This post follows on (obviously) from "Part 1: Applying", so after a brief pause (hah!) to admire my Kangaroo Paws, I'll get on with the FAQ rather than repeat my explanatory introduction.
Anigozanthus "Yellow Gem"
"What happens when I get accepted as an ODP/DMOZ editor?"
Short answer: Your new hobby begins!
You will receive the standard Welcome letter providing details of your login and password, as well as explanations of how to access the editing interface, forums, and editor resources. In addition, you might receive a specific welcome from the meta-editor or catmod who accepted your application. There is a lot to read in this document, and some very useful advice and links, so you are strongly advised to keep it somewhere handy and refer back to it over the first week or so.
By the way, your login details should never be shared with anyone, so if you want to reply to your joining meta/catmod, be sure to leave out those details from the copy.
"What's the first thing I should do?"
Short answer: Read a bit. Edit a bit. Repeat.
Most new editors are astonished at the amount of information available to guide and assist them, and it is easy to feel overwhelmed. As with any new skill, it takes time and practice to edit well, but even the most seasoned volunteer started as a newbie, so we all understand what it is like. After bookmarking the Editor Guidelines for easy reference, and reading the New Editor FAQ (requires editor login), the best thing to do is dive straight in and try making one or two edits.
You might make a mistake, but you won't break anything, and almost everything can be reversed. The more often you keep returning to the guidelines the quicker they will become familiar, and you will soon feel at home.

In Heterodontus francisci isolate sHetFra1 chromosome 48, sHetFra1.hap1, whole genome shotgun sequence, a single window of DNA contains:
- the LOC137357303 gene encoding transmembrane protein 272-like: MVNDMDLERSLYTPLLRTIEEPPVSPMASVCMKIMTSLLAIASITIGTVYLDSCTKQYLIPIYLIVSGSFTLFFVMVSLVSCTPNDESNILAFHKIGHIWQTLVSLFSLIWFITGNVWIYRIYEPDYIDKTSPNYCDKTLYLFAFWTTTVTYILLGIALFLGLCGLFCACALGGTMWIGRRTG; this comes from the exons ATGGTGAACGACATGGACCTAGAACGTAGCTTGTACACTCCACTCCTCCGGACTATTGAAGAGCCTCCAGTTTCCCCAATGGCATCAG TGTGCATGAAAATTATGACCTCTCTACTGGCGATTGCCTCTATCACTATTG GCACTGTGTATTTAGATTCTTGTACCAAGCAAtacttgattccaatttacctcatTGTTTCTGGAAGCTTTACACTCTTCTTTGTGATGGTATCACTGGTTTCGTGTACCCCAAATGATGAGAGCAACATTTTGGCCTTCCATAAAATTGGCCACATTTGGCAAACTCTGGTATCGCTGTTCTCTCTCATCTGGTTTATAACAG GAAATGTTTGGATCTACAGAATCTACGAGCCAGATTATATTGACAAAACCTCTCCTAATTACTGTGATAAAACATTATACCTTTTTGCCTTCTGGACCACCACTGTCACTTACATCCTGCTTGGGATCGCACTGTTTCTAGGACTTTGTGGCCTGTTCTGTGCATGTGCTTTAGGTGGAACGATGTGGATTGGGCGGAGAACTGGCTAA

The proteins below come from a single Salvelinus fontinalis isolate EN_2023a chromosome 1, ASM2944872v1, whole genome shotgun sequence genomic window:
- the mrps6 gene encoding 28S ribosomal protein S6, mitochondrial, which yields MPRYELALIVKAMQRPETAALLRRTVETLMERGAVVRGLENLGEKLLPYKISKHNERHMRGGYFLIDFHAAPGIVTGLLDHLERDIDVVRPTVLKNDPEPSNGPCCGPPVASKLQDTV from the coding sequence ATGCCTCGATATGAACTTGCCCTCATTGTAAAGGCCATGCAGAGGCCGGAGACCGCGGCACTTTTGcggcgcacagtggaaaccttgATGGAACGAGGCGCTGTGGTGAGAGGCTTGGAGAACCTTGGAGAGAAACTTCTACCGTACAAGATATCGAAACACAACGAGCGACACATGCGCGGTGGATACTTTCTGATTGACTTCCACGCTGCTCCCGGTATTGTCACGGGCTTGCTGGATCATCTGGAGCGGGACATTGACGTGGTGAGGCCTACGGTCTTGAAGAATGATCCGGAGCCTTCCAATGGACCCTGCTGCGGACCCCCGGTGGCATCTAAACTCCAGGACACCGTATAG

"Will someone be checking my edits?"
Short answer: Very probably, and if not, you can ask.
Many volunteers enjoy helping new editors, and there are numerous ways this takes place, either on an individual level or as part of a larger project. In addition, it is likely that one or more of the 200+ editors who can edit all over the directory will notice that a new editor has arrived, so they might stop to help as well.
On the other hand, if a new editor feels their arrival has been overlooked, or if they need assistance for any reason at all, they are encouraged to ask for help in the internal forums (requires editor login) or by sending direct feedback to another editor.
"Do I have to review all the submissions?"
Short answer: Definitely not.
Editors are volunteers, so there is no editing activity that they have to do, beyond following the policies and guidelines of the ODP.
However, a primary role for all editors is building the directory, and sites can be found in all sorts of ways, including personal experience, search engines, newspapers, television, online reference material, advertisements, journals, and organisations. The sites suggested by other people form a collection which is just one place that editors can look for sites if they wish.
"What if there aren't any sites suggested to the area I edit?"
Short answer: See above for other places to look for sites.
"So it's OK to find and add sites myself?"
Short answer: Absolutely!
If editors know of sites which will add value to the directory, they are actively encouraged to add them, no matter where they belong. If the editor does not have editing permissions in the category where a site belongs, he can send it there through internal channels and it will be reviewed by another volunteer at its destination. If the required category does not yet exist, or if the editor can't find the right place, he can either ask for assistance or list the site in his Bookmarks.
Next: Part 3: Settling in